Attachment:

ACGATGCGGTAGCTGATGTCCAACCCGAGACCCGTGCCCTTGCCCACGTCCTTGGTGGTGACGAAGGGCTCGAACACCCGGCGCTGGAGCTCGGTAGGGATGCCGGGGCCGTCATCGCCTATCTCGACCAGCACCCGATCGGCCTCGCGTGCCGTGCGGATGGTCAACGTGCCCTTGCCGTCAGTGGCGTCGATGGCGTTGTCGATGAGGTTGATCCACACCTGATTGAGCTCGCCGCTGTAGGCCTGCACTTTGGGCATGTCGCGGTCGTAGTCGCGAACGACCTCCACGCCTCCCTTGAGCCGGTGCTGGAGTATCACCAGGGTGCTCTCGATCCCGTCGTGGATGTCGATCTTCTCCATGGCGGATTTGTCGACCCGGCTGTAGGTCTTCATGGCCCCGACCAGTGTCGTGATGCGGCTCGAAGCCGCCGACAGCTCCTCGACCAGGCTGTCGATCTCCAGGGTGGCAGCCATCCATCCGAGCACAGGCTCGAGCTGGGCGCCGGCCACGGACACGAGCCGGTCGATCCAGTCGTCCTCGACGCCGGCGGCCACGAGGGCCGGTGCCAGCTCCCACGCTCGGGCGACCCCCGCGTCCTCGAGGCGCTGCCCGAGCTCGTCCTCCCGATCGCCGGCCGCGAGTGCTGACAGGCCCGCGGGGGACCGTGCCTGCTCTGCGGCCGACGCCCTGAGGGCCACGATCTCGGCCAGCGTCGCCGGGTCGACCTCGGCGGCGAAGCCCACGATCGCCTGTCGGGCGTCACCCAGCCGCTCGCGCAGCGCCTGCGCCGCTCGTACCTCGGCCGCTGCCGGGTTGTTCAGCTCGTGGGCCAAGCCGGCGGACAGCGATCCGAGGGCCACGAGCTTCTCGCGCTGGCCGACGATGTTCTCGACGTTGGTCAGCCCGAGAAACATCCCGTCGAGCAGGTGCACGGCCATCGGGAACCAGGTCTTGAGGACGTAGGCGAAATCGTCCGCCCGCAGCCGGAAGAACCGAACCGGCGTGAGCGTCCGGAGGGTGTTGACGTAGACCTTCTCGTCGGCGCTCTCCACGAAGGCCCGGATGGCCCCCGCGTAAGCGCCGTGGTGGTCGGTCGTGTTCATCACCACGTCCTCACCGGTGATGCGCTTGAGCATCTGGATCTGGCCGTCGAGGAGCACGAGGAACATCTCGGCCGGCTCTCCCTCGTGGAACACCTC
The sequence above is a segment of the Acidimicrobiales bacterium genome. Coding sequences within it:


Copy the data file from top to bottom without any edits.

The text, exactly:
ACGATGCGGTAGCTGATGTCCAACCCGAGACCCGTGCCCTTGCCCACGTCCTTGGTGGTGACGAAGGGCTCGAACACCCGGCGCTGGAGCTCGGTAGGGATGCCGGGGCCGTCATCGCCTATCTCGACCAGCACCCGATCGGCCTCGCGTGCCGTGCGGATGGTCAACGTGCCCTTGCCGTCAGTGGCGTCGATGGCGTTGTCGATGAGGTTGATCCACACCTGATTGAGCTCGCCGCTGTAGGCCTGCACTTTGGGCATGTCGCGGTCGTAGTCGCGAACGACCTCCACGCCTCCCTTGAGCCGGTGCTGGAGTATCACCAGGGTGCTCTCGATCCCGTCGTGGATGTCGATCTTCTCCATGGCGGATTTGTCGACCCGGCTGTAGGTCTTCATGGCCCCGACCAGTGTCGTGATGCGGCTCGAAGCCGCCGACAGCTCCTCGACCAGGCTGTCGATCTCCAGGGTGGCAGCCATCCATCCGAGCACAGGCTCGAGCTGGGCGCCGGCCACGGACACGAGCCGGTCGATCCAGTCGTCCTCGACGCCGGCGGCCACGAGGGCCGGTGCCAGCTCCCACGCTCGGGCGACCCCCGCGTCCTCGAGGCGCTGCCCGAGCTCGTCCTCCCGATCGCCGGCCGCGAGTGCTGACAGGCCCGCGGGGGACCGTGCCTGCTCTGCGGCCGACGCCCTGAGGGCCACGATCTCGGCCAGCGTCGCCGGGTCGACCTCGGCGGCGAAGCCCACGATCGCCTGTCGGGCGTCACCCAGCCGCTCGCGCAGCGCCTGCGCCGCTCGTACCTCGGCCGCTGCCGGGTTGTTCAGCTCGTGGGCCAAGCCGGCGGACAGCGATCCGAGGGCCACGAGCTTCTCGCGCTGGCCGACGATGTTCTCGACGTTGGTCAGCCCGAGAAACATCCCGTCGAGCAGGTGCACGGCCATCGGGAACCAGGTCTTGAGGACGTAGGCGAAATCGTCCGCCCGCAGCCGGAAGAACCGAACCGGCGTGAGCGTCCGGAGGGTGTTGACGTAGACCTTCTCGTCGGCGCTCTCCACGAAGGCCCGGATGGCCCCCGCGTAAGCGCCGTGGTGGTCGGTCGTGTTCATCACCACGTCCTCACCGGTGATGCGCTTGAGCATCTGGATCTGGCCGTCGAGGAGCACGAGGAACATCTCGGCCGGCTCTCCCTCGTGGAACACCTC
The sequence above is a segment of the Acidimicrobiales bacterium genome. Coding sequences within it: